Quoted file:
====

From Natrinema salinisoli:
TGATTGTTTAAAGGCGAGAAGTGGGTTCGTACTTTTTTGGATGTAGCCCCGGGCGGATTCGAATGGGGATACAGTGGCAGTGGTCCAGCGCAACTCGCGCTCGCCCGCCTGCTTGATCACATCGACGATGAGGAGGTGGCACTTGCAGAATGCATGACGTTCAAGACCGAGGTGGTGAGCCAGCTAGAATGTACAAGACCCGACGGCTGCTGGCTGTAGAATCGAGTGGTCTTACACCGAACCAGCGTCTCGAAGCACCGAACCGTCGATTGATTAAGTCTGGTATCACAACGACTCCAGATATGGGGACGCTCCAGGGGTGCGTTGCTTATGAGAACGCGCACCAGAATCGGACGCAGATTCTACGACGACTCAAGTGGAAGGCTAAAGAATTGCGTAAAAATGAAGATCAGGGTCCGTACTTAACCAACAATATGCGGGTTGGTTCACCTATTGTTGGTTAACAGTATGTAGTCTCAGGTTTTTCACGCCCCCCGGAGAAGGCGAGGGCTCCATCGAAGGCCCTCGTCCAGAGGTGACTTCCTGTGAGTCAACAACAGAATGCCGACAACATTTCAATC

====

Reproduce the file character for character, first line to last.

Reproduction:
From Natrinema salinisoli:
TGATTGTTTAAAGGCGAGAAGTGGGTTCGTACTTTTTTGGATGTAGCCCCGGGCGGATTCGAATGGGGATACAGTGGCAGTGGTCCAGCGCAACTCGCGCTCGCCCGCCTGCTTGATCACATCGACGATGAGGAGGTGGCACTTGCAGAATGCATGACGTTCAAGACCGAGGTGGTGAGCCAGCTAGAATGTACAAGACCCGACGGCTGCTGGCTGTAGAATCGAGTGGTCTTACACCGAACCAGCGTCTCGAAGCACCGAACCGTCGATTGATTAAGTCTGGTATCACAACGACTCCAGATATGGGGACGCTCCAGGGGTGCGTTGCTTATGAGAACGCGCACCAGAATCGGACGCAGATTCTACGACGACTCAAGTGGAAGGCTAAAGAATTGCGTAAAAATGAAGATCAGGGTCCGTACTTAACCAACAATATGCGGGTTGGTTCACCTATTGTTGGTTAACAGTATGTAGTCTCAGGTTTTTCACGCCCCCCGGAGAAGGCGAGGGCTCCATCGAAGGCCCTCGTCCAGAGGTGACTTCCTGTGAGTCAACAACAGAATGCCGACAACATTTCAATC